If this sounds all very familiar, that's because it is! The Spanish and British systems do have a great deal in common.

Teaching in English?

This is possible but you'll have to seek nut a private school - and your best jet is to go through NABSS (National Association for British Schools in Spain), & which covers over 40 schools and some 20,000+ students. NABSS schools follow Britain's National Curriculum with some obvious modifications - a greater emphasis on teaching Spanish, for example! For more information contact NABSS at


The normal time for school enrolment (for children of all ages) is in May for the following September and is usually done at the local Town Hall.

The registration process and documentation required will vary from one area to the next so it's best to contact your local Town Hall to ascertain their specific requirements.

You will need to be registered as a local resident by proving you either own or rent a property within the area. You will also need proof of parental identity (passport or residence card) and each child's birth certificate. In some areas you will also need proof of your child's vaccinations and a medical form signed by a Spanish doctor.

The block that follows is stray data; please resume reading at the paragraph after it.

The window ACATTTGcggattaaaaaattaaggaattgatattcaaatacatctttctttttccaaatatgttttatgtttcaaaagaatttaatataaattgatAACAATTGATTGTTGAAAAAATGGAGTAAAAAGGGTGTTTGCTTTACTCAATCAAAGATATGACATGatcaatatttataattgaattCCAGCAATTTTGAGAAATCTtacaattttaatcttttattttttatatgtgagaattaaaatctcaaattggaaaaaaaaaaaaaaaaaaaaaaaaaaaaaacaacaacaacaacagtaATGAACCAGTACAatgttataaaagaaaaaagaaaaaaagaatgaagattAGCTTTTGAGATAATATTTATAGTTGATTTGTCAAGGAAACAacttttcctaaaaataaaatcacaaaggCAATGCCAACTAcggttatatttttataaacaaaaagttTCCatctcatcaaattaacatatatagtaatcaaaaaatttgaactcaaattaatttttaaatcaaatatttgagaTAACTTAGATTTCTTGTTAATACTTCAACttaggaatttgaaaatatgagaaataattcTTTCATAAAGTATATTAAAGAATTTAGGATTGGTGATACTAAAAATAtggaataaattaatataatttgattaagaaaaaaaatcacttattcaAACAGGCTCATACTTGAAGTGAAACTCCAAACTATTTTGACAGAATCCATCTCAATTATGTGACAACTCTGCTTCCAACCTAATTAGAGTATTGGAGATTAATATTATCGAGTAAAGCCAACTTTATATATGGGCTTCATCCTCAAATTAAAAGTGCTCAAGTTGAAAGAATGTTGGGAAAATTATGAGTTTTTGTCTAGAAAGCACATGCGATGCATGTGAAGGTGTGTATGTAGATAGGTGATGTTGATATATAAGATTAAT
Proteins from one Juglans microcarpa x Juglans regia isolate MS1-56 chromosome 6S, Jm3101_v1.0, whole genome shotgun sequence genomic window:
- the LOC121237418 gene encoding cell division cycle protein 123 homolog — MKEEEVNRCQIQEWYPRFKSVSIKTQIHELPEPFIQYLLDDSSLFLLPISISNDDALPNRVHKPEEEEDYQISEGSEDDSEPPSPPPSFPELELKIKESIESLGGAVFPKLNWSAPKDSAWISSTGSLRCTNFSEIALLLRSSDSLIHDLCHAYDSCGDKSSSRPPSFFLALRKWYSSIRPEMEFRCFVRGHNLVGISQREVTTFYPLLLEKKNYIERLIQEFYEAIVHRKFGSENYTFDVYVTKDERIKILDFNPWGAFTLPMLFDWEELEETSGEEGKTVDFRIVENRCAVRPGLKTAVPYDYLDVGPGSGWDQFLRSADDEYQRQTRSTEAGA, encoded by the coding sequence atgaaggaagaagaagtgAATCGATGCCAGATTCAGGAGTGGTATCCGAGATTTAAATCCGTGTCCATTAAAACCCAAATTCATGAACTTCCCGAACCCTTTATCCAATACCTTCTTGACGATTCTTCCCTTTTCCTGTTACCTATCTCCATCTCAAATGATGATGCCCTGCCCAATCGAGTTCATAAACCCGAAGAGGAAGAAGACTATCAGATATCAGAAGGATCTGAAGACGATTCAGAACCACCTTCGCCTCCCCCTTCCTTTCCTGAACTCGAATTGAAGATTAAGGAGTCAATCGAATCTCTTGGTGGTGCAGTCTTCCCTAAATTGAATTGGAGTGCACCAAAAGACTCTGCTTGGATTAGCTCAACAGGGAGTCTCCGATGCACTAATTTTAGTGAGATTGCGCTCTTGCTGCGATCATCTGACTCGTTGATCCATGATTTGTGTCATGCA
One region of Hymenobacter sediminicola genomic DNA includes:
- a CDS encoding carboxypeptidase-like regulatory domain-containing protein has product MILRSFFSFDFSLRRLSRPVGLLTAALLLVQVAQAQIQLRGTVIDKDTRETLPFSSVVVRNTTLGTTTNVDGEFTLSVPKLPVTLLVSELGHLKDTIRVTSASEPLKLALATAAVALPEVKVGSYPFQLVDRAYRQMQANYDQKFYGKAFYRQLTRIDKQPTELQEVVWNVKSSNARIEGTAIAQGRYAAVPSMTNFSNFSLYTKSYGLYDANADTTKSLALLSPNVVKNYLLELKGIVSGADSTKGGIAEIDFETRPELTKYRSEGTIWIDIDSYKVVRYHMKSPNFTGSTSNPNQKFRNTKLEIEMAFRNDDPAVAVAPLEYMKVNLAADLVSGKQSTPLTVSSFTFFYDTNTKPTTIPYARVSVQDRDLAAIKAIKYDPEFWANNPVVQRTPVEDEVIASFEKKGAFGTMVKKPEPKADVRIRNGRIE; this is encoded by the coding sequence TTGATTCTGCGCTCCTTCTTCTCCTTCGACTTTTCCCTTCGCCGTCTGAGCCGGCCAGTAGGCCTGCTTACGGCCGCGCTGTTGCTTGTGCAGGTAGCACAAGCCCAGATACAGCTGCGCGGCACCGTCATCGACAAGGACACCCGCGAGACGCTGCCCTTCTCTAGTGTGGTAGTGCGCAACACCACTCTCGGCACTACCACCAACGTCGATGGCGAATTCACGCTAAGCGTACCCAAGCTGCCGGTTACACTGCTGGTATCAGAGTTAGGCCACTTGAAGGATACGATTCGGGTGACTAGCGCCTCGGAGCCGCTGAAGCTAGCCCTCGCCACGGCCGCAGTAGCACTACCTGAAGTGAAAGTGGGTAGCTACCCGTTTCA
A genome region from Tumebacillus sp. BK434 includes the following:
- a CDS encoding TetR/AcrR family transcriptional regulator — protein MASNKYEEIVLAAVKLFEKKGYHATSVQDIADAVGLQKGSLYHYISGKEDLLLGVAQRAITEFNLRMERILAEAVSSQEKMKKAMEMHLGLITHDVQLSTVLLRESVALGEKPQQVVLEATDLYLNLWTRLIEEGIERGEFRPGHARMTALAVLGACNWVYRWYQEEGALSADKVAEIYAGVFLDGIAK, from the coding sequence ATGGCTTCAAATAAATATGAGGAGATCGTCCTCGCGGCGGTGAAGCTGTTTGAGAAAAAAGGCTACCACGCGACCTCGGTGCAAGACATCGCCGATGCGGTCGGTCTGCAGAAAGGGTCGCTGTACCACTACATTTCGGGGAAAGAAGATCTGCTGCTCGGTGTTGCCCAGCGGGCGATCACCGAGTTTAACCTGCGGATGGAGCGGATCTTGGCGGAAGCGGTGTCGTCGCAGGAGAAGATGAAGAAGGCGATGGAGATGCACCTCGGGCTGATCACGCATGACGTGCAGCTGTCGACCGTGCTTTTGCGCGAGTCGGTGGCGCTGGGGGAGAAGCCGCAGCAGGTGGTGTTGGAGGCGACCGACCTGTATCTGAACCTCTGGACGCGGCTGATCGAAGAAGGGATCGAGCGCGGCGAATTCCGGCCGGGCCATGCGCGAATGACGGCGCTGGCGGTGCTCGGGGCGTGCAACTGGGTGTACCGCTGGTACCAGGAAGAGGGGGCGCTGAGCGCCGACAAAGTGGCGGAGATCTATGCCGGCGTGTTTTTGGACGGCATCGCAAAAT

Public versus Private?

Almost three-quarters of the schools in Spain are publicly funded state schools. Private schools are easily found and, like in the UK, vary widely in cost. Generally, however, fees for Spanish private schools are far less than for their British counterparts. There is also a large proportion of British (not simply English-speaking) teachers at these private schools and it may interest you to know that some Spaniards choose these schools in preference to Spanish schools.

Special needs?

Britain and Spain make similar arrangements for students with special needs; with a preference for keeping students in mainstream schools wherever possible, but provision of special units where necessary.